MORGANTOWN — There are some people who may be intimidated facing Alabama, as West Virginia does Saturday at 3:30 p.m. at the Georgia Dome in Atlanta to open its 2014 football season.
It’s the whole package, with the Crimson Tide No. 2 in the nation, rich in history, angry coming off a disastrous end to last season … and talented.
Oh, yeah, there’s talent … too many quarterbacks to settle on one, three running backs who can run over you our around you, big tight ends, shifty slot receivers and fast and athletic wide receivers.
Yeah, it can be intimidating to some people, but don’t count K.J. Dillon among them, even though as the spur in WVU’s recently revived 3-3-5 defense, he has to deal with all those things — blitz the quarterback, hunt down ball carriers, battle the tight ends, keep up with the slots and even mess with the wideouts.
Dillon figures it’s all in a day’s work and, besides, they may be Alabama, but they’re not as good as what he cut his teeth on.
“They give me a little bit of everything, but I’m ready for it,” the 6-1, 210-pound sophomore said. “My freshman year I had to guard a guy named Tavon Austin — you may have heard of him — so I’m pretty sure I can handle what they throw at me. He gave me some good looks. I think I can step up to that challenge.”
Austin, of course, was maybe the most dynamic player ever at WVU, able to score on kick returns, runs, reverses, pass routes … quick as a lightning bug and not much bigger, he could go left and right at the same time, or so it seemed, with only two speeds — fast and supersonic.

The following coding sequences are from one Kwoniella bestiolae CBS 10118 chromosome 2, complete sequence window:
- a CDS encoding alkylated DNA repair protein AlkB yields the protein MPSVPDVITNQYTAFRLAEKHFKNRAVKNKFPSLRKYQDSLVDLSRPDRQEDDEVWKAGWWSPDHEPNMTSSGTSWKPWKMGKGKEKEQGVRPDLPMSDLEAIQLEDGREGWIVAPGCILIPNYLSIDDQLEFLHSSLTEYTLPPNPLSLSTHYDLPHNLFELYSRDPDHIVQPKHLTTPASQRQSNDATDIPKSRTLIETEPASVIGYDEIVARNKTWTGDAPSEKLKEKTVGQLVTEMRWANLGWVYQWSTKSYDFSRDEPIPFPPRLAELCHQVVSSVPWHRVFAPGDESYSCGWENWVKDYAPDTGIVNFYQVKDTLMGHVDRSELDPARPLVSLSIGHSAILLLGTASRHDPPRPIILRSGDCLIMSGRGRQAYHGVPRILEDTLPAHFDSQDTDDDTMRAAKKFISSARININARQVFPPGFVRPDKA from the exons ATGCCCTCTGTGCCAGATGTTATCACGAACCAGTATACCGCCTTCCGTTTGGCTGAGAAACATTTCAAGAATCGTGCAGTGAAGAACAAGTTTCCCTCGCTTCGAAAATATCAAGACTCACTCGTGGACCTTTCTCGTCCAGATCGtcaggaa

Dillon, as a freshman, had no chance.
“I never laid a finger on him,” he said. “I wanted to … but I never did.”
Very few did as Austin is now making a name for himself in the National Football League for the St. Louis Rams.
So don’t drop Amani Cooper’s name on Dillon. Oh, yeah, he was a freshman sensation at Alabama and will be a handful here, but Dillon knows about him from the high school days in Florida when they would go against each other in 7-on-7 camps.
“DID I WIN?” he said, his voice raising a couple of octaves as he repeated the question. “Yeah, I won.”
As preparations for this critical opener were taking place, it became more and more evident to the WVU coaching staff that Dillon would be the key to their defense against this Alabama offense.
“He’s the key to making us go. He has to be effective in that position to make us good,” defensive coordinator Tony Gibson said.
Dillon accepts the challenge readily.
“He thinks I’m the key because I can hit the blitz he wants to run or hit the coverage he wants us to be in or help other guys do what they have to do, like help ’em get lined up. He puts that responsibility in my hands, too,” Dillon said.
Like so many of today’s young athletes, Dillon trades modesty for an air of confidence that borders on cockiness, but his comes with a smile and not only is easier to take, but is even convincing.
Ask him his favorite part of the defense and all the things he does and Dillon doesn’t have to think about it.
“Blitzing … that’s my favorite part of the defense. You got not responsibilities. You just go play football. If they call my number, I gotta go. If it’s my blitz, I gotta hit home,” Dillon says.
His is a physical game. If bandit Karl Joseph is the The Hit Man in the defense, Dillon isn’t far behind.
Dillon will punish a receiver and the bigger running backs he brings down by tackling with technique and explosion.
As much as he does, some would worry about him wearing down over the course of a game, but he figures that isn’t going to happen.
“If I’ve hit the guy with the ball 50 times, he’s taken 50 hits. It’s just who is giving up first and I know for a fact, I’m not giving up,” Dillon said.
Follow Bob Hertzel on Twitter @bhertzel